Medicare Advantage Plans are health plan options that are subsidized by the government to provide additional health coverage to Medicare Part A and Part B. Medicare Advantage Plans include HMOs, PPOs, PFFS and Medicare Special Needs Plans. Generally, Medicare Advantage Plans have little or no monthly premiums. Instead, seniors pay co-payments for doctor visits, hospitalization and other medical services.
With the passage of the Balanced Budget Act of 1977, Medicare beneficiaries were given the option to receive their Medicare benefits through private health insurance plans, instead of through the original Medicare plan (Parts A and B). These programs were known as "Medicare+Choice” or "Part C" plans. Pursuant to the Medicare Prescription Drug, Improvement, and Modernization Act of 2003, "Medicare+Choice" plans were made more attractive to Medicare beneficiaries by the addition of prescription drug coverage and became known as "Medicare Advantage" (MA) plans.
Traditional or 'fee-for-service' Medicare has a standard benefit package that covers medically necessary care members can receive from nearly any hospital or doctor in the country. However, future ‘fee-for-service’ plans will also be required to have a network. For people who choose to enroll in a Medicare Advantage health plan, Medicare pays the private health plan a set amount every month for each member. Members typically also pay a monthly premium in addition to the Medicare Part B premium to cover items not covered by traditional Medicare (Parts A & B), such as prescription drugs, dental care, vision care and gym or health club memberships. In exchange for these extra benefits, enrollees may be limited on the providers they can receive services from without paying extra. Typically, the plans have a 'network' of providers that you can use. Going outside that network may require permission or extra fees.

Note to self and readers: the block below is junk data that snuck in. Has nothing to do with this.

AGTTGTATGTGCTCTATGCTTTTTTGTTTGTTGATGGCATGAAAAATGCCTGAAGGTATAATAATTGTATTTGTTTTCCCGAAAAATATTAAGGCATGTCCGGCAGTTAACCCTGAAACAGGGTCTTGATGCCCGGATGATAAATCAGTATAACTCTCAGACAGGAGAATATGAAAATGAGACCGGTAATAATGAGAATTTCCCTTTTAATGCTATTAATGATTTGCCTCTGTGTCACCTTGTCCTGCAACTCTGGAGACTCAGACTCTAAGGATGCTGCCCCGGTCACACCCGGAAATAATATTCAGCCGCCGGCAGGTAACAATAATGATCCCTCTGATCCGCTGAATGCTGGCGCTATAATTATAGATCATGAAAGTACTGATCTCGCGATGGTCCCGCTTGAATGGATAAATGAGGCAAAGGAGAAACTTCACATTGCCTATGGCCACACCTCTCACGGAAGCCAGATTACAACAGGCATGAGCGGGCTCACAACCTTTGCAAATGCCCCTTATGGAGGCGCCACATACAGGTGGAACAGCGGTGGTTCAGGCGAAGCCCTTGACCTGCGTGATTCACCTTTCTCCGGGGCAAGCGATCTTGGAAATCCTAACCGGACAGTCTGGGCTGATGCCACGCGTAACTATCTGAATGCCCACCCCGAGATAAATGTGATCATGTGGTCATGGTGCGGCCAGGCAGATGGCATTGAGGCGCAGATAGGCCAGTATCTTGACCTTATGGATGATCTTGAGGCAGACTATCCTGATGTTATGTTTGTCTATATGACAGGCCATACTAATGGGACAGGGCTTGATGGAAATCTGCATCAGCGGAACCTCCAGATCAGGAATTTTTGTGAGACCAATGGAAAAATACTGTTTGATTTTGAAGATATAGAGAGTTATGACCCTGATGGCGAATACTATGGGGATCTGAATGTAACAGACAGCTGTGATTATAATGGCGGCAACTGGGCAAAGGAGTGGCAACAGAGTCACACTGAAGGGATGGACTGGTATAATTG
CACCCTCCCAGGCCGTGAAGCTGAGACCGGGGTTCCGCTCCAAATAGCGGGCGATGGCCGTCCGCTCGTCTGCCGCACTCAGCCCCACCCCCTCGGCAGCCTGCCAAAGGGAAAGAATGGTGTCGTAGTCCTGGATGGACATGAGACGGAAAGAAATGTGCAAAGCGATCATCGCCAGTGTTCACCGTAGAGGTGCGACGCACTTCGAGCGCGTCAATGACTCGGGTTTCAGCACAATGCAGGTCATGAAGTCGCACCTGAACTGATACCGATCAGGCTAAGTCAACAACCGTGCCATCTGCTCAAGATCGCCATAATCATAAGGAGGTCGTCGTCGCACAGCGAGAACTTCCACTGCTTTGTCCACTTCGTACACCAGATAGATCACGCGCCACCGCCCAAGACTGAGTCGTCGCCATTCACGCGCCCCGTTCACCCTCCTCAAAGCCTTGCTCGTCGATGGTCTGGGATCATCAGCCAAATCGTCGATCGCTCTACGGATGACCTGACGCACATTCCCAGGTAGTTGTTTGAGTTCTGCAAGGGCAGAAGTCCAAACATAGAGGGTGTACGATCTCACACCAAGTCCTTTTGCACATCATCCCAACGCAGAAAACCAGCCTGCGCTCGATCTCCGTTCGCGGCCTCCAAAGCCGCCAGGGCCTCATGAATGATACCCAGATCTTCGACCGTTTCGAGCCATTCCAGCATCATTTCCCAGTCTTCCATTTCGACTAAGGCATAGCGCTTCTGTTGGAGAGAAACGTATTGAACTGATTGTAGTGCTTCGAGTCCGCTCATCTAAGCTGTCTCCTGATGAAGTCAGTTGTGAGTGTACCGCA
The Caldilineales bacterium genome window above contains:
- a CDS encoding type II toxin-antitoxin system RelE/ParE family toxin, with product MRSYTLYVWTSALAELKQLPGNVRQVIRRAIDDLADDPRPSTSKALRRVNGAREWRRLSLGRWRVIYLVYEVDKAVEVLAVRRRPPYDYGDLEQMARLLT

Medicare Advantage plans are required to offer coverage that meets or exceeds the standards set by the original Medicare program, but they do not have to cover every benefit in the same way. If a plan chooses to pay less than Medicare for some benefits, like skilled nursing facility care, the savings may be passed along to consumers by offering lower co-payments for doctor visits. Medicare Advantage plans use a portion of the payments they receive from the government for each enrollee to offer supplemental benefits. Some plans limit their members’ annual out-of-pocket spending on medical care, providing insurance against catastrophic costs over $5,000, for example. Many plans offer dental coverage, vision coverage and other services not covered by Medicare Parts A or B, which makes them a good value for the health care dollar, if you want to use the provider included in the plan's network or 'panel' of providers.